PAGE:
It was a busy April for the Office for Civil Rights (“OCR”) (see our prior post on a settlement from earlier in April). On April 20, OCR announced a Resolution Agreement with Center for Children’s Digestive Health, S.C. (“CCDH”) related to CCDH’s failure to enter into a business associate agreement with a paper medical records storage vendor. The cost of that missing agreement? $31,000. Then, on April 24, OCR announced a settlement with CardioNet, a remote monitoring company for cardiac arrhythmias, related to CardioNet’s failure to implement compliant HIPAA policies and procedures and failure to conduct a sufficient risk assessment. The price of those failures? $2.5 million! Continue Reading Two HIPAA Mistakes Lead to Fines from OCR
Next week, the Massachusetts House will continue the budget process and debate over 1000 amendments that members filed to the House Ways and Means Committee’s proposed $40.3 billion FY2018 budget. The Committee’s budget includes some notable departures from Governor Baker’s proposed budget, including changes to budget items impacting the health care industry. In an Alert released earlier this week, my ML Strategies colleagues Julie Cox, Steven Baddour, Dan Connelly, Caitlin Beresin, Max Fathy and Haejin Hwang describe some of the variances in health care and public health spending proposals. Continue Reading Massachusetts Budget Process Continues with Impact on Health Care
On Wednesday, March 8, James B. Comey, Director of the FBI, was at Boston College to deliver the keynote address for the inaugural Boston Conference on Cyber Security (BCCS 2017). Director Comey addressed various industry, cyber security, FBI, law enforcement and military experts in attendance regarding current cyber threats to both industry and government assets and the FBI’s approach to confronting them. During his remarks, Director Comey was asked to opine on the biggest cyber threat to healthcare providers, to which Comey quickly responded, “ransomware.” Continue Reading Advice to Healthcare Providers on Ransomware from the Head of the FBI
Last week, the Massachusetts Department of Public Health issued another round of proposed amendments to its regulations, continuing the Baker Administration’s regulatory reform efforts. Today, we take a closer look at the proposed amendments to the proposed regulations governing the licensure of hospice programs.
As expected, many of the proposed changes are aimed at making the hospice regulations consistent with the rules that govern other health facilities such as hospitals and clinics. For example, consistent with the hospital and clinic regulations, the Commissioner would be given broad authority to determine under what circumstances a change in control of the operation of the hospice rises to the level of a “transfer of ownership”. Another change for consistency purposes is the proposed revision to the rules governing incident reporting. Under the proposed rule, a hospice inpatient facility must report unanticipated deaths and any serious incidents or accidents as defined in guidelines of the Department. Continue Reading Massachusetts Licensure of Hospice Programs Proposed Regulations – Key Take-Aways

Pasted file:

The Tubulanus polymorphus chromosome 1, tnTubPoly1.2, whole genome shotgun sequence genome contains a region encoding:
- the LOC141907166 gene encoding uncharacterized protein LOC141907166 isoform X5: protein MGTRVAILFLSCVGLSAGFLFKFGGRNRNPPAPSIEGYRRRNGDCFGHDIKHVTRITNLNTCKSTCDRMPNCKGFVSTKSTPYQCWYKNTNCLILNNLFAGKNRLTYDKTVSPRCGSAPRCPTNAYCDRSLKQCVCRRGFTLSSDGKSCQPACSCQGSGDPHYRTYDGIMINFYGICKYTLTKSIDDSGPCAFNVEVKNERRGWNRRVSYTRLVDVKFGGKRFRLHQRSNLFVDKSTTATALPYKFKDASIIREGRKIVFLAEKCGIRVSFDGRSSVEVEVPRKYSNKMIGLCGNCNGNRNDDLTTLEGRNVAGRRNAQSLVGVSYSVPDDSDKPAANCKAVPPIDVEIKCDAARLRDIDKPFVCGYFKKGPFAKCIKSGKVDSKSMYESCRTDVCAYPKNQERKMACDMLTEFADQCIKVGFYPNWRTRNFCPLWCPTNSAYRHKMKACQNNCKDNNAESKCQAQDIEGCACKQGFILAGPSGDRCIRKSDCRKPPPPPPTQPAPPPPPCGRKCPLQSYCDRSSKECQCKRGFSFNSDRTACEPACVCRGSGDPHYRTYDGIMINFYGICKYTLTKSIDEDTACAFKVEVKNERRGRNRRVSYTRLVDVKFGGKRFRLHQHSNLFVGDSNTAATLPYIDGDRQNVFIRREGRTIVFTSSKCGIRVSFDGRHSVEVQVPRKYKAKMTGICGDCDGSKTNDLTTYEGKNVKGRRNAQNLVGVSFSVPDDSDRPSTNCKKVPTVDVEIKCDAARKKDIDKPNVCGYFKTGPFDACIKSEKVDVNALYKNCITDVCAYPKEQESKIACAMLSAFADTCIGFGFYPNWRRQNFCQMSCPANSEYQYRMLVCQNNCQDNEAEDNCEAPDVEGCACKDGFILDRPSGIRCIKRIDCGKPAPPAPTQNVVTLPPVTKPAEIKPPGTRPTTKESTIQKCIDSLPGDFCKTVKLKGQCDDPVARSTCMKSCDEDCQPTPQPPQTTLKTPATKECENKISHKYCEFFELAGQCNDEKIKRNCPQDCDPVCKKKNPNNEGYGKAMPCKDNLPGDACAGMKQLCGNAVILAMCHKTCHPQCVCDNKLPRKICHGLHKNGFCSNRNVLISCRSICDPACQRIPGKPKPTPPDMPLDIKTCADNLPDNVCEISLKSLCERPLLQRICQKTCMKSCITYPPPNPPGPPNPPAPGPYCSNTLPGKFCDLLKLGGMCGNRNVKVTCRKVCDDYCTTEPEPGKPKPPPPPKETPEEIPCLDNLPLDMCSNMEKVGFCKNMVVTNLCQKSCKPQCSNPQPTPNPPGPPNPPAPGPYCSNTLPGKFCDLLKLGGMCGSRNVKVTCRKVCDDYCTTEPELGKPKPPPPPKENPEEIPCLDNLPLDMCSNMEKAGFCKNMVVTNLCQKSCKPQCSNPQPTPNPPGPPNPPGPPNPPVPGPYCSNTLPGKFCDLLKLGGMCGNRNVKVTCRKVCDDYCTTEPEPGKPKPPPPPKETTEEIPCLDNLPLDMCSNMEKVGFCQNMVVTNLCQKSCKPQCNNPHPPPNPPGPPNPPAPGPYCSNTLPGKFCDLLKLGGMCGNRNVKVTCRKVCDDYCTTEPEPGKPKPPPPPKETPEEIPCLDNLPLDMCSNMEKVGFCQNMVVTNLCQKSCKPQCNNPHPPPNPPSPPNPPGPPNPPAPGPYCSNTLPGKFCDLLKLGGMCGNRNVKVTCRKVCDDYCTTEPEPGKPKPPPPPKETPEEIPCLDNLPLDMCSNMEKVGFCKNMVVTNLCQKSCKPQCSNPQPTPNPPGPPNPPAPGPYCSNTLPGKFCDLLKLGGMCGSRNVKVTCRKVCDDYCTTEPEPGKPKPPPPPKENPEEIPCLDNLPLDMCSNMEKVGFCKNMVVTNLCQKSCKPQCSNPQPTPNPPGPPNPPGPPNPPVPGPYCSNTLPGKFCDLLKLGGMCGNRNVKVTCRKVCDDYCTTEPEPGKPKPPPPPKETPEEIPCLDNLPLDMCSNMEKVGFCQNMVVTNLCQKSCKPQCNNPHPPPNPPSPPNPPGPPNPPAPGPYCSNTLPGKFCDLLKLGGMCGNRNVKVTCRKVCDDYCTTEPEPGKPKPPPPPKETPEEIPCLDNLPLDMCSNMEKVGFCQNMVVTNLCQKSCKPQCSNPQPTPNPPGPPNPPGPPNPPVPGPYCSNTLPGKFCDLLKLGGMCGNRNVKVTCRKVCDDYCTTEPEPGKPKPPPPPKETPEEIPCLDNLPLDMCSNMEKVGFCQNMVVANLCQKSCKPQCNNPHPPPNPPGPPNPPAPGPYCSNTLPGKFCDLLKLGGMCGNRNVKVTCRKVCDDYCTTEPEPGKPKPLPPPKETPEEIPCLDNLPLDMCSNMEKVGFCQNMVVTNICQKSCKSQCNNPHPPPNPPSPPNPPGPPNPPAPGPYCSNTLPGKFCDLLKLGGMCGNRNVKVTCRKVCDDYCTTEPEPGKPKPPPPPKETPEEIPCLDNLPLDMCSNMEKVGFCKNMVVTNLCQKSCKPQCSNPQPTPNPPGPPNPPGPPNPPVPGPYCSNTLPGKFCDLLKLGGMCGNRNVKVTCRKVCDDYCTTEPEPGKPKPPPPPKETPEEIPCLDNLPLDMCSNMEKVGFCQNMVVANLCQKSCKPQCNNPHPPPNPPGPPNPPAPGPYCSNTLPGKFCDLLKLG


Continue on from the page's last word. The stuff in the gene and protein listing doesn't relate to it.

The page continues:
At yesterday’s Public Health Council meeting, the Massachusetts Department of Public Health (DPH) released yet another round of proposed regulatory amendments. On deck were regulations concerning Long Term Care Facilities, Hospice Programs, and Temporary Nursing Service Agencies, as well as requirements for Training of Nurses’ Aides in Long-Term Care Facilities. Also presented were updated regulations on the Drug Formulary Commission (formerly List of Interchangeable Drug Products regulations). Senior DPH staff presented the proposed regulations, highlighting key objectives. Council members were highly engaged in the discussions, asking numerous questions and offering comments. Commissioner Monica Bharel, MD, MPH, commended DPH staff for their hard work on the amendments and the Council for its support of these ongoing efforts. Continue Reading Massachusetts Regulatory Overhaul Continues
The Massachusetts Department of Public Health (DPH) has released for public comment proposed amendments to DPH’s Medical Marijuana Regulations (105 CMR 725) (the “regulations”). DPH believes that the proposed amendments will streamline the Medical Use of Marijuana Program (the “Program”) by updating existing processes, providing additional clarity, and creating consistency with changes made to related laws, all with the goal of promoting patient access while assuring public safety is maintained. At a meeting of the Public Health Council (PHC) held on September 14, 2016, DPH representatives, including Program Director Bryan Harter, MBA, LICSW, presented the proposed amendments. DPH’s presentation to the PHC at the meeting includes a summary of the proposed amendments, as well as a brief history of the Program, including applications received, provisional Certificates of Registration to operate a Registered Marijuana Dispensary (RMD) (41), and number of RMDs currently open and dispensing marijuana for medical use (7).